The discovery of this book, of course, corresponds with the time after which Phish had firmly and permanently become an arena-level draw, and during which the group achieved heights of musical performance, economic success, and cultural impact that no one at Nectar’s, or even on the farms of Ian or Amy could have anticipated. The interconnected community they had always sought to build through music was not only actualized, but seemed poised to become a substantial and permanent fixture on the American cultural landscape. A band that had tailored their career so that they needed to prove themselves and win over audiences every night could now not only write its own ticket, but freely set its own benchmarks. The shift to more collective, less guitar-centred improv in ’96, the hard turn towards funk and darkness in ’97, the surprise covers and more spacious sound of ’98, eventually giving way to the ambient bliss from ’99-'00 reveal a band always reaching for a new height, or finding a new way of integrating their catalog and hard-won connection with what was, for them, most interesting or challenging at the moment. It’s no wonder that, after "The Show," Fish thought they should stop; by the new millennium, a band built around having to earn its keep night after night had literally nothing left to prove. And if the band’s 2004 performances aren’t proof enough, Trey’s Charlie Rose interview makes clear that he knew the Phish that he founded and that did, indeed, "conquer America" wasn’t built to last; playing music so diverse, complex, and risky demanded 100% commitment to the project and, once it ceased to become the primary – and virtually sole – focus of the lives of all of the members, it was destined to get "sloppy around the edges" and become something else. Trey, Mike, Fish, and Page are, after all, human beings, rather than musical machines (even if they occasionally sound that way), and APL is grounded in the idea that being fully human requires us all to balance our work – independent, creative work of passion, though it may be – with the other vital facets of our lives, lest any one of them become all consuming, and thus damaging to ourselves, others, or both.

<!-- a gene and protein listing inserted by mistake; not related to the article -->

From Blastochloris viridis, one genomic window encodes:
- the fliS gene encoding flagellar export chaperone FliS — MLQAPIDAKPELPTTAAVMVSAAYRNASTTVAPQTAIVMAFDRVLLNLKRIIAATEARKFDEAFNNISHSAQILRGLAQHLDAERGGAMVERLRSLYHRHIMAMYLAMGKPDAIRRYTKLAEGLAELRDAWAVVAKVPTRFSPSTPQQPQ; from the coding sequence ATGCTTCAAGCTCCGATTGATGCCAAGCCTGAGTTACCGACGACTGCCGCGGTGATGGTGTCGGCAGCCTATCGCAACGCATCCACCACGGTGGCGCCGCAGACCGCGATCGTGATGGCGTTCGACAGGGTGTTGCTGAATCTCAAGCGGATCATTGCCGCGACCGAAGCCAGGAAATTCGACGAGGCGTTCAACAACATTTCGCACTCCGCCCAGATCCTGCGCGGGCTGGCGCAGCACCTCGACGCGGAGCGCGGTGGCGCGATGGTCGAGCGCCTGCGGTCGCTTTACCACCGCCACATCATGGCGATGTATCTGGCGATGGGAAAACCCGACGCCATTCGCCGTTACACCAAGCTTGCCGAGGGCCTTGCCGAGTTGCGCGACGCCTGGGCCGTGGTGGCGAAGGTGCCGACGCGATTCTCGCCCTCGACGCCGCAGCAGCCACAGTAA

Welcome to the 431st edition of Phish.Net's Mystery Jam Monday, the fourth of five August editions. The winner will receive an MP3 download code courtesy of our friends at LivePhish.com / Nugs.Net. To win, be the first person to identify the song and date of both mystery clips, which are connected by a theme. Each person gets one guess to start – if no one answers correctly in the first 24 hours, I'll post a hint. After the hint, everyone gets one more guess before Wednesday at 10 AM PT / 1 PM ET. Good luck!
The Mockingbird Foundation is thrilled to announce our latest Grant Recipient from the COVID-19 Relief Effort: A Place Called Home! Since the pandemic began, this organization has shifted to virtual classes, recorded lessons and tutorials, and online support for young people in South Central Los Angeles. They’ve been offering a total of 45 online classes a week, via a membership model that provides enrolled youth and families with services at no cost to them.
Our grant, made possible by our generous donors, will allow A Place Called Home to continue to provide virtual music instruction by ensuring the students have the technology and materials to access the classes. Learn more about this amazing program: www.apch.org
Phooty Kits, producer of high quality and affordable Phish-centric soccer jerseys, has teamed with The Mockingbird Foundation to create a limited edition run to celebrate the non-profit's mission to support music education.